'Transforming a Cinderella service'

In 1999 RNID research revealed that NHS audiology services were neglected and underfunded. While five million people in the UK would benefit from having a hearing aid, only two million people had them. And one third of the people who did have a hearing aid didn't use them because they struggled with outdated analogue technology which gave whistling feedback and poor quality sound.

The RNID mounted a large scale lobbying campaign to persuade the government to offer more funding to audiology and the government has committed 125 million to modernising audiology services over several years. Philippa Palmer, director of health programmes, says: It was effective because we didn't whinge and come up with problems, but offered solutions.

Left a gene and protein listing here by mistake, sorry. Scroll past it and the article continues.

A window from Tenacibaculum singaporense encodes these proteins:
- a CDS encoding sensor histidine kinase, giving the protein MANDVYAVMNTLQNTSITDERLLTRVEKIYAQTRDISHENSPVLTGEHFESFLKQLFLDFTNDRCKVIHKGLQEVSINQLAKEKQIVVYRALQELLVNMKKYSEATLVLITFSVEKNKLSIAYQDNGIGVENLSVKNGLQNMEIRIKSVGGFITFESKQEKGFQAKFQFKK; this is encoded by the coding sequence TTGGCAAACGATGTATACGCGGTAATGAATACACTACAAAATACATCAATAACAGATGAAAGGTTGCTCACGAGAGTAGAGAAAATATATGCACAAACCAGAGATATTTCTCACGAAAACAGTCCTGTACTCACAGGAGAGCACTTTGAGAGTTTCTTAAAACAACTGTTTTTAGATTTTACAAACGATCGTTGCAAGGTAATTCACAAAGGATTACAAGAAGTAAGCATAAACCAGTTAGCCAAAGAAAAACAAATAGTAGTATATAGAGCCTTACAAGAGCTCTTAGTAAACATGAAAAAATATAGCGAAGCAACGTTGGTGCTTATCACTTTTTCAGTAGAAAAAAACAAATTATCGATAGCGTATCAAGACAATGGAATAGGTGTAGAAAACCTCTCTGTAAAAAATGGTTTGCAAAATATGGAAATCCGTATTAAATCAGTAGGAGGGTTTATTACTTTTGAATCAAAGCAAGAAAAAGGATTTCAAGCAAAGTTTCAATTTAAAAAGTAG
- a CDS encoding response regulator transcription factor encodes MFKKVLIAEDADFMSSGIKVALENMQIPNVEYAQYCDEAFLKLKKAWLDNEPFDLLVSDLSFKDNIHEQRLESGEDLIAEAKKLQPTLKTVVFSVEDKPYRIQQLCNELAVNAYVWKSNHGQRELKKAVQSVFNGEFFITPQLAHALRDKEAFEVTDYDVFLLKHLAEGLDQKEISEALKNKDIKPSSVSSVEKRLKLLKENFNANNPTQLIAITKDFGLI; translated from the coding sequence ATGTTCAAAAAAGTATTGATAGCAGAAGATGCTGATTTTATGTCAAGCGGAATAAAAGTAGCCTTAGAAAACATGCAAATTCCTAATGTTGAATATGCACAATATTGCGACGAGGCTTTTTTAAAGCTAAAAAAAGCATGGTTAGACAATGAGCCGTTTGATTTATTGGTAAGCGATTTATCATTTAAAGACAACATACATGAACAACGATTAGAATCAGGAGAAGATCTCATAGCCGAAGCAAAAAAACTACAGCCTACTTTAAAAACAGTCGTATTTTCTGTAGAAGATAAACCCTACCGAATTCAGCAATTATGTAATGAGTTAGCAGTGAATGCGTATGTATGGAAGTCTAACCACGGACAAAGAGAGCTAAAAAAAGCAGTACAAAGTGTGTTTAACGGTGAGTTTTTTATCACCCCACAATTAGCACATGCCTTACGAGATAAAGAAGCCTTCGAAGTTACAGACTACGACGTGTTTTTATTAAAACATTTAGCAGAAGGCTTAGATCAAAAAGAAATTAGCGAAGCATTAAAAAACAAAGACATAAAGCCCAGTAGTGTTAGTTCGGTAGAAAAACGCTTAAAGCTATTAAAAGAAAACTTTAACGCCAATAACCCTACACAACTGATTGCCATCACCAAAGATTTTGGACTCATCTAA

Ministers also asked the RNID to manage the modernisation programme in partnership with the Department of Health. This was the first time a voluntary organisation had been asked to form a management partnership to deliver change within the NHS.

The RNID believed that a radical reduction in the price of digital hearing aids could be achieved. As the world's biggest hearing aid buyer, the NHS had a lot of bargaining power. The RNID's negotiations with manufacturers led to the price of hearing aids being dropped from 2000 each to 55, a potential cost reduction up to 50 million a year.

Dr John Low 
Chief executive 
19-23 Featherstone Street 
020 7296 8113 
Reg no. 207720


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